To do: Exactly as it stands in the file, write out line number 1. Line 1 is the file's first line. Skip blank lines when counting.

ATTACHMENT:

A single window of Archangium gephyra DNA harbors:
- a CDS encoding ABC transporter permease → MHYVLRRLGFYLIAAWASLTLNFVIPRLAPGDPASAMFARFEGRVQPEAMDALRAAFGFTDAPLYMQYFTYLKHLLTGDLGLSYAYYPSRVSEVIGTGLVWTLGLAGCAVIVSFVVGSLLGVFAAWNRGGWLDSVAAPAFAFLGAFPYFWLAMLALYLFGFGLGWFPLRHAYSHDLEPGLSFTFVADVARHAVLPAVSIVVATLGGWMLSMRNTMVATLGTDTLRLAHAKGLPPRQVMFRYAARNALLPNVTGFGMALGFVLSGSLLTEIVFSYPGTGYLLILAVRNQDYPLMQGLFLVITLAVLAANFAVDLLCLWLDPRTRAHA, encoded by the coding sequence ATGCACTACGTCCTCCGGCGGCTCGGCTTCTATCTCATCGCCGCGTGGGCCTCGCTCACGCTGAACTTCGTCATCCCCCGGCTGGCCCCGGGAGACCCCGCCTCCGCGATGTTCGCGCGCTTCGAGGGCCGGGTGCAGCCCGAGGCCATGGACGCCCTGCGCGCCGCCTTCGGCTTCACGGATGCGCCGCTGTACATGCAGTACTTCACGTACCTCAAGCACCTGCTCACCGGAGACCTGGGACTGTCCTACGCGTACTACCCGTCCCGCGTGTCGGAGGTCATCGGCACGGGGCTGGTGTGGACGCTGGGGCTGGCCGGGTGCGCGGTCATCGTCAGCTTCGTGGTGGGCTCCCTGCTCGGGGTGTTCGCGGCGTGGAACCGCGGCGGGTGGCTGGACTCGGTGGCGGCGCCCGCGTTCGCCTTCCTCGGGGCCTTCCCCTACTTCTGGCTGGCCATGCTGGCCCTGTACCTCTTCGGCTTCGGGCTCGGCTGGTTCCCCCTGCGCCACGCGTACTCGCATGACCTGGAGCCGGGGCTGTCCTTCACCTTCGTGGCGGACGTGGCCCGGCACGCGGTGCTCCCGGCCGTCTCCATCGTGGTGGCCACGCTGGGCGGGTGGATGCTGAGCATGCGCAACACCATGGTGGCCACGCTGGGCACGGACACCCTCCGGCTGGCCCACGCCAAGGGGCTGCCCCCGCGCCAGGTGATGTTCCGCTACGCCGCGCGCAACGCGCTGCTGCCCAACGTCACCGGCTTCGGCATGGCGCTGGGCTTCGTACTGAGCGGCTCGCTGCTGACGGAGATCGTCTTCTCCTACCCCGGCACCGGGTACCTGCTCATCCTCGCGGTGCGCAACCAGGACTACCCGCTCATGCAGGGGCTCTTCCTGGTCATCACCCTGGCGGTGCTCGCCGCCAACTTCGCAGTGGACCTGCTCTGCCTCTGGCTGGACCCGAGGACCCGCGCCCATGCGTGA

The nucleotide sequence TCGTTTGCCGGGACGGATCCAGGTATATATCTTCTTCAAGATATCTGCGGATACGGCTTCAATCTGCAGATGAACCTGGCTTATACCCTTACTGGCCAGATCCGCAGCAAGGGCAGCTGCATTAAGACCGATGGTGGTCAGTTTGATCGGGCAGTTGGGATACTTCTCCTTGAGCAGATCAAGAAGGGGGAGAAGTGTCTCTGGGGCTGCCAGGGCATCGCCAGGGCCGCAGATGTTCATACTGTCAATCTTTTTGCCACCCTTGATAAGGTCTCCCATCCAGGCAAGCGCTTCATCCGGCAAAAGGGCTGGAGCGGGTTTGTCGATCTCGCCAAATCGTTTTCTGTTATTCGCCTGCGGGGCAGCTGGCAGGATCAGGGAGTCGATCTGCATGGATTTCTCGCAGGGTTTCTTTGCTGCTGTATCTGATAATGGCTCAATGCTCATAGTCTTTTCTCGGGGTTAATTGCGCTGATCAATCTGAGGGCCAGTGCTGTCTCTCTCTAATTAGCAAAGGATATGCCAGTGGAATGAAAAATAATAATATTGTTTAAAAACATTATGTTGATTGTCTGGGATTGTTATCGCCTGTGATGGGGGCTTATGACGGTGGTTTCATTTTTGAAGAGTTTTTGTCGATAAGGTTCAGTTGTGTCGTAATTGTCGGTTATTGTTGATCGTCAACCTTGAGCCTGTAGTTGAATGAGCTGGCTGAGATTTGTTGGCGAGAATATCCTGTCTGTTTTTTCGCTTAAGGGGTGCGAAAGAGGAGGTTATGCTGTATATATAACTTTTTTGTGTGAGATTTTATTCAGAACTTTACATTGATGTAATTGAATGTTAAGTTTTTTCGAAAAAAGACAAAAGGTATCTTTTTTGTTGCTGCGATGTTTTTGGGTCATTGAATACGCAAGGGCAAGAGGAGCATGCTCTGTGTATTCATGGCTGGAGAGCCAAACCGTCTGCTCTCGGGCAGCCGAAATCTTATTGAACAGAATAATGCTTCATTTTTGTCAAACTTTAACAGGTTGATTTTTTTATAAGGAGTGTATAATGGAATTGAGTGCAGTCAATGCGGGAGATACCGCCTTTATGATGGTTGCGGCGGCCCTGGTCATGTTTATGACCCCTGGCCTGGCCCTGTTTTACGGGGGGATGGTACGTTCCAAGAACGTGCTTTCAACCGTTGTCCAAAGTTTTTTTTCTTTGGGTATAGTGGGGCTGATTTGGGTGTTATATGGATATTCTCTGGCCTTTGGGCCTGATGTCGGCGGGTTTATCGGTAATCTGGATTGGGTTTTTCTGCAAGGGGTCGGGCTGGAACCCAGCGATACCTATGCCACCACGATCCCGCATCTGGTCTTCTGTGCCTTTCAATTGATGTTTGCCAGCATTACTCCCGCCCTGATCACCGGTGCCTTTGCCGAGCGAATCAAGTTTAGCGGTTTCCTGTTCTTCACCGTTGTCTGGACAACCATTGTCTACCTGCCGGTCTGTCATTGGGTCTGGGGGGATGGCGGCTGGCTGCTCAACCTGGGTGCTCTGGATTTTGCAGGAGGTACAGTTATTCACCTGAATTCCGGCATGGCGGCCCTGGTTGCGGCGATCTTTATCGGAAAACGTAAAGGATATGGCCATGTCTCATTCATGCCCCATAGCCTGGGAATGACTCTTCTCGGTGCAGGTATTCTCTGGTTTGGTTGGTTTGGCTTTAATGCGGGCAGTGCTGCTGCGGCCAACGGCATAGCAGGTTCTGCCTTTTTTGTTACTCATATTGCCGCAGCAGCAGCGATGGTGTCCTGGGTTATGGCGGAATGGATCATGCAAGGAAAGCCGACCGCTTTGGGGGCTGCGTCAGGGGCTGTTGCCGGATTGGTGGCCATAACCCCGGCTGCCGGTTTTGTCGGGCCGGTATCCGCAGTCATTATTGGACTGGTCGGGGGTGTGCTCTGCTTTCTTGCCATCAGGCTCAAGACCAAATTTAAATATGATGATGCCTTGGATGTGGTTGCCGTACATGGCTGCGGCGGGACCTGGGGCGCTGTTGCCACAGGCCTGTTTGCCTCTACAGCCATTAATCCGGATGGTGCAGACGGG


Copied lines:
A single window of Archangium gephyra DNA harbors: